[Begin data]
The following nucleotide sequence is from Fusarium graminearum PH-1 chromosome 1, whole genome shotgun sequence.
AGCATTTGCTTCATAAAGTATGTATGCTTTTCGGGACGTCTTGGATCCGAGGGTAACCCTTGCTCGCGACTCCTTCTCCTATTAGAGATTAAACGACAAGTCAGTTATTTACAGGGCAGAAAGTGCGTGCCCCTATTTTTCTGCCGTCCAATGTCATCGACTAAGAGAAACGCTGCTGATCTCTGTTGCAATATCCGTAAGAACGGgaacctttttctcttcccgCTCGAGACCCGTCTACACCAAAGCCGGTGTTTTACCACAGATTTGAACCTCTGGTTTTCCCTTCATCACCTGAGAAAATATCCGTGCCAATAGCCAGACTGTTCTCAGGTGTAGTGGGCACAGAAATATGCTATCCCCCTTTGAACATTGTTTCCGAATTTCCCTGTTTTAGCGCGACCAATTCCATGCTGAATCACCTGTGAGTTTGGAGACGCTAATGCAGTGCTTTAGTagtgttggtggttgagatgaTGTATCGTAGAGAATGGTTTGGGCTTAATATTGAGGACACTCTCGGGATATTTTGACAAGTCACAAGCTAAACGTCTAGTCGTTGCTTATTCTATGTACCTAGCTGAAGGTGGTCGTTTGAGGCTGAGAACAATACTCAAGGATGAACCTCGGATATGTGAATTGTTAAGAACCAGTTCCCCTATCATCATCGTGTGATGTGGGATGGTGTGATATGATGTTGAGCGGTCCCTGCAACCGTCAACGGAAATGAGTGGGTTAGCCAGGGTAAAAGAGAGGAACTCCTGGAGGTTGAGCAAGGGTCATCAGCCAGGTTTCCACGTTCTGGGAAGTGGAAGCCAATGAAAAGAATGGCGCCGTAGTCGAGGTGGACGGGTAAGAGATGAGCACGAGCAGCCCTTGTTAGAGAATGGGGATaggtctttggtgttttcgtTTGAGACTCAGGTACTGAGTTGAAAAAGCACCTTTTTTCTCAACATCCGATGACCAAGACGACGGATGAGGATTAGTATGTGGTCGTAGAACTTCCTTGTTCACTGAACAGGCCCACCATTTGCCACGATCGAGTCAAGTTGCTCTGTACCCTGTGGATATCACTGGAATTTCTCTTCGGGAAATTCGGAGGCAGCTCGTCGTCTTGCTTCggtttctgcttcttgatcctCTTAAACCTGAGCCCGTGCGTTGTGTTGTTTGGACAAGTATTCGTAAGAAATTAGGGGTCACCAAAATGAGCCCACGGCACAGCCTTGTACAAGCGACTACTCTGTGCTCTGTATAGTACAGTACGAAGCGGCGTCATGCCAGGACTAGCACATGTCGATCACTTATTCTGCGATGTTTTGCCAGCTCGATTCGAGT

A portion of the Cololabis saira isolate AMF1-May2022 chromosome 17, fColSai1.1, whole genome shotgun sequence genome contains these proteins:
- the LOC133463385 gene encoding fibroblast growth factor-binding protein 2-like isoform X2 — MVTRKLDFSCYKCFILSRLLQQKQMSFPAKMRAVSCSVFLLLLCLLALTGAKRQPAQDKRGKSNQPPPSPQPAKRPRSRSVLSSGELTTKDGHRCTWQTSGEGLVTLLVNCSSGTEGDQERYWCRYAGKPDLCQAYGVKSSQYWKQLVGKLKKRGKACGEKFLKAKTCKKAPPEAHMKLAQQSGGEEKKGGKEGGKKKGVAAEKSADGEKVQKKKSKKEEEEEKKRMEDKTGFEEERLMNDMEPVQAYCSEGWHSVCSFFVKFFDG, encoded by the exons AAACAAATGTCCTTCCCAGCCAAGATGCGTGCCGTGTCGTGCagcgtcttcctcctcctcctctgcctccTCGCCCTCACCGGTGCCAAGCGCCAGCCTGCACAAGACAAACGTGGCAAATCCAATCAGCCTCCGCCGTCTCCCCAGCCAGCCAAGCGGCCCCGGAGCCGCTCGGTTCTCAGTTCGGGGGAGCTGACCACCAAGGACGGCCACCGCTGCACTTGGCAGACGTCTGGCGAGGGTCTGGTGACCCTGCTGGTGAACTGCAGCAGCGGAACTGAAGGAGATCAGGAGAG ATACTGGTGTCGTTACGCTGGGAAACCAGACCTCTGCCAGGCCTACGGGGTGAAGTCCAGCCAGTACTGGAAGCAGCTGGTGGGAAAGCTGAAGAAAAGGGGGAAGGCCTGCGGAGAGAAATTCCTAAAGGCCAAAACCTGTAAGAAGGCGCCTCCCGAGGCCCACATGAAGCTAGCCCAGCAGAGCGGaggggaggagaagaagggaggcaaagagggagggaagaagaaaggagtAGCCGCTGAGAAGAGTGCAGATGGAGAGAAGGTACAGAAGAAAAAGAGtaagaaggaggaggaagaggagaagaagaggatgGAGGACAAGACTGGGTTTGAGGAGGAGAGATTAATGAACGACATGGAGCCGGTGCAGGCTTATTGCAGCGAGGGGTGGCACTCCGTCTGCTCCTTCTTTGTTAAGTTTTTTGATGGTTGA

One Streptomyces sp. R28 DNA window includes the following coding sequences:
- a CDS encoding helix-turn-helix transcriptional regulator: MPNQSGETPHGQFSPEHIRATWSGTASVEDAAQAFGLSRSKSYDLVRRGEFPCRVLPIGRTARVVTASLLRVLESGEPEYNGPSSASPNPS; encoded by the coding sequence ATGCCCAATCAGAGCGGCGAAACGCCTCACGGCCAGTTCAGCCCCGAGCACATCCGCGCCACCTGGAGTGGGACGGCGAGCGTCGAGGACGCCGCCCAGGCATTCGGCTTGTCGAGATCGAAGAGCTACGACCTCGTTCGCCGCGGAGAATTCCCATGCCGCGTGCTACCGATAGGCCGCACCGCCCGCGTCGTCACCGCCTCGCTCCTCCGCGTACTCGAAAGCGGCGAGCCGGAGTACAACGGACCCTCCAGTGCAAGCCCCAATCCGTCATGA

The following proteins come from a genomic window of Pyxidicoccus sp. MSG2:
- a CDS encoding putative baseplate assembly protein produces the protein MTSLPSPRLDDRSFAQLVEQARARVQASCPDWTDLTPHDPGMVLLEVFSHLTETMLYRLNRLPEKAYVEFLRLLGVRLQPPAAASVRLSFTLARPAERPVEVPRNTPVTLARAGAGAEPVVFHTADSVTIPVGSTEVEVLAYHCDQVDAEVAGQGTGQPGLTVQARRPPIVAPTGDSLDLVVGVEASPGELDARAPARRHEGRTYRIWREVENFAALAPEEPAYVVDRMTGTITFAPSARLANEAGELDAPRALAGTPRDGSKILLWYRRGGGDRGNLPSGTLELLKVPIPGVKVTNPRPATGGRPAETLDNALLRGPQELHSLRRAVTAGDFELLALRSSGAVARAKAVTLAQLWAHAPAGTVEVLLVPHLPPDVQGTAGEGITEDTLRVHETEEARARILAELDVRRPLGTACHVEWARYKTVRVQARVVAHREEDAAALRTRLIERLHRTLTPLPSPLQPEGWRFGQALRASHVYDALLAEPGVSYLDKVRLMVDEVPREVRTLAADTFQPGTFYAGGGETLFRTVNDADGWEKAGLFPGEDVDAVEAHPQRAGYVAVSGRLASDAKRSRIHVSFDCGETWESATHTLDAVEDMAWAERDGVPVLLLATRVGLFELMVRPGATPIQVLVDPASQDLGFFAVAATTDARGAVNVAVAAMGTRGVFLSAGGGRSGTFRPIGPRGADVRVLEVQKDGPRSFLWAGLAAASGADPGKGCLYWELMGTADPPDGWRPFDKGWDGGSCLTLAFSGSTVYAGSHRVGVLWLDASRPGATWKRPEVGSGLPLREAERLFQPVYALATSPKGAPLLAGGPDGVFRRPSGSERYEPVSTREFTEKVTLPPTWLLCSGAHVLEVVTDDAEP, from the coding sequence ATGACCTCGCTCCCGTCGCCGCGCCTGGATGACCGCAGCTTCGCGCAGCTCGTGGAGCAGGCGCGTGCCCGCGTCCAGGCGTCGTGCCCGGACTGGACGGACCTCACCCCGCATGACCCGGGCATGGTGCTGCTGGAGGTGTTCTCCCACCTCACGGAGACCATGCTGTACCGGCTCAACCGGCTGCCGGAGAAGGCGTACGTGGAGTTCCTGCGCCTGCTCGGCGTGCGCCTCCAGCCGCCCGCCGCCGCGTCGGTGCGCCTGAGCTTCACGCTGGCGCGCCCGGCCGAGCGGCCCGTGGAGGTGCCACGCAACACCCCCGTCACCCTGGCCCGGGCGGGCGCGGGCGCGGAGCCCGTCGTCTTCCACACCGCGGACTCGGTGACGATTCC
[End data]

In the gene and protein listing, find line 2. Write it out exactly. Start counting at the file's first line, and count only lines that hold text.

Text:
AGCATTTGCTTCATAAAGTATGTATGCTTTTCGGGACGTCTTGGATCCGAGGGTAACCCTTGCTCGCGACTCCTTCTCCTATTAGAGATTAAACGACAAGTCAGTTATTTACAGGGCAGAAAGTGCGTGCCCCTATTTTTCTGCCGTCCAATGTCATCGACTAAGAGAAACGCTGCTGATCTCTGTTGCAATATCCGTAAGAACGGgaacctttttctcttcccgCTCGAGACCCGTCTACACCAAAGCCGGTGTTTTACCACAGATTTGAACCTCTGGTTTTCCCTTCATCACCTGAGAAAATATCCGTGCCAATAGCCAGACTGTTCTCAGGTGTAGTGGGCACAGAAATATGCTATCCCCCTTTGAACATTGTTTCCGAATTTCCCTGTTTTAGCGCGACCAATTCCATGCTGAATCACCTGTGAGTTTGGAGACGCTAATGCAGTGCTTTAGTagtgttggtggttgagatgaTGTATCGTAGAGAATGGTTTGGGCTTAATATTGAGGACACTCTCGGGATATTTTGACAAGTCACAAGCTAAACGTCTAGTCGTTGCTTATTCTATGTACCTAGCTGAAGGTGGTCGTTTGAGGCTGAGAACAATACTCAAGGATGAACCTCGGATATGTGAATTGTTAAGAACCAGTTCCCCTATCATCATCGTGTGATGTGGGATGGTGTGATATGATGTTGAGCGGTCCCTGCAACCGTCAACGGAAATGAGTGGGTTAGCCAGGGTAAAAGAGAGGAACTCCTGGAGGTTGAGCAAGGGTCATCAGCCAGGTTTCCACGTTCTGGGAAGTGGAAGCCAATGAAAAGAATGGCGCCGTAGTCGAGGTGGACGGGTAAGAGATGAGCACGAGCAGCCCTTGTTAGAGAATGGGGATaggtctttggtgttttcgtTTGAGACTCAGGTACTGAGTTGAAAAAGCACCTTTTTTCTCAACATCCGATGACCAAGACGACGGATGAGGATTAGTATGTGGTCGTAGAACTTCCTTGTTCACTGAACAGGCCCACCATTTGCCACGATCGAGTCAAGTTGCTCTGTACCCTGTGGATATCACTGGAATTTCTCTTCGGGAAATTCGGAGGCAGCTCGTCGTCTTGCTTCggtttctgcttcttgatcctCTTAAACCTGAGCCCGTGCGTTGTGTTGTTTGGACAAGTATTCGTAAGAAATTAGGGGTCACCAAAATGAGCCCACGGCACAGCCTTGTACAAGCGACTACTCTGTGCTCTGTATAGTACAGTACGAAGCGGCGTCATGCCAGGACTAGCACATGTCGATCACTTATTCTGCGATGTTTTGCCAGCTCGATTCGAGT